Scheme in a Fortran module

David Duffy.

After reading Chapter 5 of SICP, I too started writing my own Scheme interpreter, but to be implemented in Fortran. Shortly after starting, I found the 1980s style C code for Minischeme (written by Atsushi Moriwaki and Akira Kida, following Matsuda and Saigo's article Programming of LISP, archive No 5 1987, 6-42). Minischeme (or miniscm) is also the basis for Dimitrios Souflis's Tinyscheme. I settled for porting the C code from both these projects (but mainly miniscm) across into Fortran so I could use it as an embedded language for my other Fortran projects.

The resulting interpreter passes most tests from R4RS and R5RS test suites, but lacks vectors and bignums. The types of numbers are long integers and reals. An internal peculiarity is that characters are implemented as single character Fortran strings. A memory cell is:

  type mcell
    integer :: iflag
    integer (kind=8) :: value
    integer :: slength
    character, dimension(:), allocatable :: svalue
    integer :: keynum 
    integer :: car 
    integer :: cdr 
  end type mcell

The file fscheme_mod.f95 contains the module scheme_lang, along with a few other dependencies, extracted from my sib-pair.f95 code by a simple awk script. This has been then hand edited to remove the extra commands used to access Sib-pair data structures. The last few lines (which you will have to revise) is a minimal main program demonstrating how to call up the Scheme read-eval-print loop:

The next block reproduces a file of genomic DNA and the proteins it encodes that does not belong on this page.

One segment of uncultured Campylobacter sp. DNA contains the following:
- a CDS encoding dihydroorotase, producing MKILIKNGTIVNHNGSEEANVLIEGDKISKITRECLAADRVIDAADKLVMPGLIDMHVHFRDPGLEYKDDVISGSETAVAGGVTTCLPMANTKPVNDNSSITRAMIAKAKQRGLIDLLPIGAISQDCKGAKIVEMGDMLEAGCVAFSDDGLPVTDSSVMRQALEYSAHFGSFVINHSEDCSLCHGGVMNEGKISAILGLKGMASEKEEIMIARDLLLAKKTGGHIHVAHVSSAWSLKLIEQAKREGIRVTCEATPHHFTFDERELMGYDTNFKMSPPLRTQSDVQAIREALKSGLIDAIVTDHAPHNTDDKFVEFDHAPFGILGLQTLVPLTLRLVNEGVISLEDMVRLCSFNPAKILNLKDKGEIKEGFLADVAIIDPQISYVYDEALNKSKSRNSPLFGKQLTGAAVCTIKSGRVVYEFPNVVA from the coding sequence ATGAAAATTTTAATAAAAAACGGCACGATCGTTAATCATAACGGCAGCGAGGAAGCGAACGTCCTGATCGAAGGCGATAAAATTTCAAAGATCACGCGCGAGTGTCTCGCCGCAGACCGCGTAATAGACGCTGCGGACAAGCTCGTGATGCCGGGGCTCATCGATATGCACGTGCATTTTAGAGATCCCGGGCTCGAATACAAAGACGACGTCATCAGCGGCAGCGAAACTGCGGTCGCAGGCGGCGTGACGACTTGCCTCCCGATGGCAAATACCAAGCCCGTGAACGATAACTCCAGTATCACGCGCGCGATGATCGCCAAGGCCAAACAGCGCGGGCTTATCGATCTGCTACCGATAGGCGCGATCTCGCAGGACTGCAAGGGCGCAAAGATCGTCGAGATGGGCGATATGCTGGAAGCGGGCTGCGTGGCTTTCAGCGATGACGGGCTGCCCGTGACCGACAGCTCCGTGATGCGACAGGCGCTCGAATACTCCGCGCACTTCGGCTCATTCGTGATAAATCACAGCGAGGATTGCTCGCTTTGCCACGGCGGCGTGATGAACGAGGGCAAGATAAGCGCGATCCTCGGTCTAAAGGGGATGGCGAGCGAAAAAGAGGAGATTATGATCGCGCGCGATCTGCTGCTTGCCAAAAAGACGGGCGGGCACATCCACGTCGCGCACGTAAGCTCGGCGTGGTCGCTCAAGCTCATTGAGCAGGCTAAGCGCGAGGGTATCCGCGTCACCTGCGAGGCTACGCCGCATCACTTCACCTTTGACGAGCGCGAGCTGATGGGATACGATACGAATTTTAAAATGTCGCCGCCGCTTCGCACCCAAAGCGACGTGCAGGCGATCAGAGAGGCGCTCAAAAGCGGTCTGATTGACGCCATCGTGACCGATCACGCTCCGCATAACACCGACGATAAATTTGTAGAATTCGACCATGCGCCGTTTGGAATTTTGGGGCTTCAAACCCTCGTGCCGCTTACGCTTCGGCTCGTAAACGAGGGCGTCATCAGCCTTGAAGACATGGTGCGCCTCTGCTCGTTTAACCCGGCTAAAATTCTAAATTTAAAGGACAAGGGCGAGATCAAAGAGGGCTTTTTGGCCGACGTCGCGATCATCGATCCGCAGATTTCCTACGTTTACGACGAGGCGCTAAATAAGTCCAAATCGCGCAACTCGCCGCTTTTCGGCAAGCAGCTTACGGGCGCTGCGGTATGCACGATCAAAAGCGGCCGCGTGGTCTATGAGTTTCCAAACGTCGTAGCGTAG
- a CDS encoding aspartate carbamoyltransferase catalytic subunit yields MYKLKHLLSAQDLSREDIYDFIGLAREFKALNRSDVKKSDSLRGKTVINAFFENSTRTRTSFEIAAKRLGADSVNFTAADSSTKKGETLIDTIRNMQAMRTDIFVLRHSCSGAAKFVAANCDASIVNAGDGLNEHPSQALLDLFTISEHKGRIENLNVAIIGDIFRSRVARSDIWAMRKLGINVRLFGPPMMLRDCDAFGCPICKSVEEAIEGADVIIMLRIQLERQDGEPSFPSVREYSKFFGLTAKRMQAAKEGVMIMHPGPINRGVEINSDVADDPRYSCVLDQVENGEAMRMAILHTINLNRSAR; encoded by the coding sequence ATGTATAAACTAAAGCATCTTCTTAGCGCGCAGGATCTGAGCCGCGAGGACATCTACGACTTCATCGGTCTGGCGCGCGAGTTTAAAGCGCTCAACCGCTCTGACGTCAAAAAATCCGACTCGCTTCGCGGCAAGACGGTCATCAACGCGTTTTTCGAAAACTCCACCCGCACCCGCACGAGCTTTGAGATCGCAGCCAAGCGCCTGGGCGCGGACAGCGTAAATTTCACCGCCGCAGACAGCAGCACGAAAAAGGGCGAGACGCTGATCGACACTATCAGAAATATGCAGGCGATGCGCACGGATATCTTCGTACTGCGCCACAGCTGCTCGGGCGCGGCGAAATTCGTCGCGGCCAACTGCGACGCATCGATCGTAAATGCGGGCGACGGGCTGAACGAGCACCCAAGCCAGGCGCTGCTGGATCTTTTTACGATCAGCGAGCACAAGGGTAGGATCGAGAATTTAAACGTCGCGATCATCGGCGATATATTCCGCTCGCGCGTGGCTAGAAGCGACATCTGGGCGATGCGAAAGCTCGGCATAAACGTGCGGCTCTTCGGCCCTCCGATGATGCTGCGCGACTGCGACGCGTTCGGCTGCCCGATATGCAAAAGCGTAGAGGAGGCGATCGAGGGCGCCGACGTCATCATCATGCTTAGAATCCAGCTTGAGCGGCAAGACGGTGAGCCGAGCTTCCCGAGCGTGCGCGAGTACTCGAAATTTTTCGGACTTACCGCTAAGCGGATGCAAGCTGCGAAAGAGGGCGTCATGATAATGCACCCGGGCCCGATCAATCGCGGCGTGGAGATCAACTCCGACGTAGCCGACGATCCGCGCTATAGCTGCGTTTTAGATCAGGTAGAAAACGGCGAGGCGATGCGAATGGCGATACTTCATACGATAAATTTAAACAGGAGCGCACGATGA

program stub
  use scheme_lang
  integer :: plevel = 0, typ = 1 ! 1=interactive 2,3=batch
  call init_scheme()
  call repl_scheme(typ, plevel)
end program stub


gfortran -cpp fscheme_mod.f95

will give you a runnable interpreter, from whose command line "(help)" will list the available commands.

Compile with -DEGGX to add the commands calling the EGGX/ProCALL graphical library (, which allows plotting and building simple GUIs etc under X Windows. You will need to compile the library and add -leggx -lX11 to your compile command.

Compile with -DJAPI to add the commands calling the JAPI (java application programming interface) library ( JAPI allows Fortran code to interface the Java AWT (Abstract Windowing Toolkit), so one can build GUIs etc.

Adding a new Scheme function to call your Fortran code is straightforward enough.

  1. Add a new opcode in the variable list at the beginning of the scheme_lang module. For example, "OP_NEWFUN=905".
  2. In init_procs() add the appropriate call to mk_proc, eg
    call mk_proc(OP_NEWFUN, 'my-new-fun')
  3. In the Fortran subroutine opexe18(), add in the appropriate call to your matching Fortran code:
    else if (op == OP_NEWFUN) then
      call your_fortran_code(i)
  4. Compile, and the REPL should allow:
    %% (my-new-fun)

Look at the code for examples of passing lists to and from Fortran. For example,

   else if (op == OP_DIR) then
      call list_files(get_string(car(scm_args)), files)
      if (n > 0) then
        do i=1, n
          res=append_one_string(trim(files(i)), res)
        end do
      end if
      call s_return(res)

calls the Fortran code list_files(), which uses C interoperability to call POSIX readdir, and then converts the resulting Fortran character array into a Scheme list.

read_scheme_image() and save_scheme_image() are used by Fortran code to read and save images of the interpreter.